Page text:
The Segal case gave the PRA group a valuable lesson on how the Courts approach claims relating to consumer credit agreements, or at least so i thought. However it seems the lessons werent learnt from Segal, a case that was litigated twice, and lost twice.
In Holmes, the same points arose, the Defendant made a s78 request, and as is often the case the creditor failed to comply. While in breach they issued legal action.
There were three credit agreements originally, one of them had to be conceded however as they couldn’t produce the agreement reconstituted or otherwise, a point already confirmed by the original creditors.
The second and third agreements were not true copies, whatever they were they certainly werent compliant, and its surprising the case was pushed forward based on the papers, but there we go.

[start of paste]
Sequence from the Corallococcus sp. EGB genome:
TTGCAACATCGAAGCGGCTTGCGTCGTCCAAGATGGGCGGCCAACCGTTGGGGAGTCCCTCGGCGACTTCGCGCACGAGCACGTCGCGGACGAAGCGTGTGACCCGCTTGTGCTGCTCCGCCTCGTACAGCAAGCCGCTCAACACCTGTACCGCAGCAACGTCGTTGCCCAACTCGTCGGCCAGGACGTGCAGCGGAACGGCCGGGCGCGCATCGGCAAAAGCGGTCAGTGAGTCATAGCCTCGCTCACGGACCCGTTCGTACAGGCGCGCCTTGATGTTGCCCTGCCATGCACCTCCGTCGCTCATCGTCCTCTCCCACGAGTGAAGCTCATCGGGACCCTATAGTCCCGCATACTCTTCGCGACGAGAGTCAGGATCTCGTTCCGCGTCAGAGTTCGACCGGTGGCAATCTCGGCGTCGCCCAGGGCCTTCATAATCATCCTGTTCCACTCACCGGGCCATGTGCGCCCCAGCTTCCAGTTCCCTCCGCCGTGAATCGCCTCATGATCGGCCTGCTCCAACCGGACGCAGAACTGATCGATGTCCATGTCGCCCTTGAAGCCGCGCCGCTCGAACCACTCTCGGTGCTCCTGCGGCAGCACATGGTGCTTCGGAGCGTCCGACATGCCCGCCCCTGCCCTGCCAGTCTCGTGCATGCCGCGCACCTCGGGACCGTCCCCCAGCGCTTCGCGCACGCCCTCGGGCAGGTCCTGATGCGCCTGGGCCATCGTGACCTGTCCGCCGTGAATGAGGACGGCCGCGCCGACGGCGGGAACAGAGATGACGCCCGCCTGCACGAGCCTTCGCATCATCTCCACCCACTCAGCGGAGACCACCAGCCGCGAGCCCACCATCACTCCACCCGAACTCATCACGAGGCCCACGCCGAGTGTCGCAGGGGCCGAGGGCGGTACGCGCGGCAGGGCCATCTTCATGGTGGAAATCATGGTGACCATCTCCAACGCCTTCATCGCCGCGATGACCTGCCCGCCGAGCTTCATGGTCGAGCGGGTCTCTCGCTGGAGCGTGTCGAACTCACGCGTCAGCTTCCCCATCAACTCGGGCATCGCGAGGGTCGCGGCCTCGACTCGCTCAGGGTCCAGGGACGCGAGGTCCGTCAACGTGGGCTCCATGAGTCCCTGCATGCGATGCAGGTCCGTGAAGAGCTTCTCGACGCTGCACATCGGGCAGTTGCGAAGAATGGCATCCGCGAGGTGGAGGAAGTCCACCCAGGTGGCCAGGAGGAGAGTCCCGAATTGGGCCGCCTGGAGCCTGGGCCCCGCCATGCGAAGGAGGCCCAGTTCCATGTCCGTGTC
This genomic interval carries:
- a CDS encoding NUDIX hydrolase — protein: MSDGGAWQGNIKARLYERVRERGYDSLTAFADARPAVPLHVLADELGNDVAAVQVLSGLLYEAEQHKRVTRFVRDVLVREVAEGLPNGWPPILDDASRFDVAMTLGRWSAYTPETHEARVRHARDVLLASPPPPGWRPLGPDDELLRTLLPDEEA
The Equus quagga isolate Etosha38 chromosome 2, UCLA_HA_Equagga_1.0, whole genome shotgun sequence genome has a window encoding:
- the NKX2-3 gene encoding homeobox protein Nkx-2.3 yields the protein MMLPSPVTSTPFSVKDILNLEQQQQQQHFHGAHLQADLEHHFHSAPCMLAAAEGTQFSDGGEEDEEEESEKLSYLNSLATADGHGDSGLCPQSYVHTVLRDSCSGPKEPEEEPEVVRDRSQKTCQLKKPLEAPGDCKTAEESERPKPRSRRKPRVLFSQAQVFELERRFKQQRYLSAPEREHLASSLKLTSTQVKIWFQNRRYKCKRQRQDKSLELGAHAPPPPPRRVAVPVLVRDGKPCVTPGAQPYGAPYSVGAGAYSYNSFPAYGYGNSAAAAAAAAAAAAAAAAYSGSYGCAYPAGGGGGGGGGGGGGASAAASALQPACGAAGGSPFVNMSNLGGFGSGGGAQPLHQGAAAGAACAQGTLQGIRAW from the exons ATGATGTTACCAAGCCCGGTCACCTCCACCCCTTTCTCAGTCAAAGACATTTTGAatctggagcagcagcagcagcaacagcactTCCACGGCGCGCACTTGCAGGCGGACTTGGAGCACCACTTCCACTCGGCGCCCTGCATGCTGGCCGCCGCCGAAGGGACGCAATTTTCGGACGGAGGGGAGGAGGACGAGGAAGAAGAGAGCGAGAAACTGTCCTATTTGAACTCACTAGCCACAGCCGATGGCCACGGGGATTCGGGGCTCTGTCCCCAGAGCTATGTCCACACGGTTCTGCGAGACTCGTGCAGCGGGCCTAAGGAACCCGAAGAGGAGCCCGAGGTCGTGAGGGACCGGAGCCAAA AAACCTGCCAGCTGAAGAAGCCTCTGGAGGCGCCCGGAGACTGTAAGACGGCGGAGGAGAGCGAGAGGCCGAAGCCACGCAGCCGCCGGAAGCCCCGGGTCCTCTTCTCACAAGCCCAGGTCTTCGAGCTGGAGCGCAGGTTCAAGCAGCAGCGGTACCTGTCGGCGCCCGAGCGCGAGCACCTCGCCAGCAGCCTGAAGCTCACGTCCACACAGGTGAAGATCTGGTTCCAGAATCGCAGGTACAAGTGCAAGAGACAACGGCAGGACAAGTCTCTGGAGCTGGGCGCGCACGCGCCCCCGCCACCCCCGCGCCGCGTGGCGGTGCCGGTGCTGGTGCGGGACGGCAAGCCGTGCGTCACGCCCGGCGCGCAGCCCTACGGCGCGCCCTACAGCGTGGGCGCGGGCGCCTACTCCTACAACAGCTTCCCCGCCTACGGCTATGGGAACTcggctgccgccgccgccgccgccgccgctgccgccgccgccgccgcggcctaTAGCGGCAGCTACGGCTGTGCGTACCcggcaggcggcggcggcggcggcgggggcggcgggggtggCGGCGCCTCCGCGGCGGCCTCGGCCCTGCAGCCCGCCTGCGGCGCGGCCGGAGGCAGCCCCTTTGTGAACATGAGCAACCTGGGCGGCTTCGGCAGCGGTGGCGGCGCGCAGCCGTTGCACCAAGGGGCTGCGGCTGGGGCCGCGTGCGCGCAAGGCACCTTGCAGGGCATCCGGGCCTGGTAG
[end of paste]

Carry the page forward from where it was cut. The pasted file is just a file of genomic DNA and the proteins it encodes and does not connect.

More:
The defects were quite obvious, and when proceedings were issued, a defence was put forward raising two main points ( there were other issues such as s62, 86C breaches too, but those were aside issues) the first point was the documents didnt comply with s78, the second was if the documents were compliant then the Default notices, which we know are a statutory pre condition on enforcement must be bad, either way it was heads we win tails they lose.
The PRA group actually produced two different agreements for one account, if i recall correctly the argument was that they had provided a second set of terms which had more terms than what the clients original agreement would have had!!. Begs the question how can it be a true copy, after all the duty is to provide a true copy, not a true copy plus mrs miggins at number 53s terms too.
Anyway, the matter came before the Court two months ago but we have had a reserved judgment which wasnt handed down til yesterday. We won, PRA lost, and they now cannot even go back for a second bite because limitation has gone.
If you have a case with the PRA Group, or any other debt purchaser then get in touch, may be able to take the case on a no win no fee basis or some other affordable option.
PRA Group were ordered to pay 70% of the costs of the case too.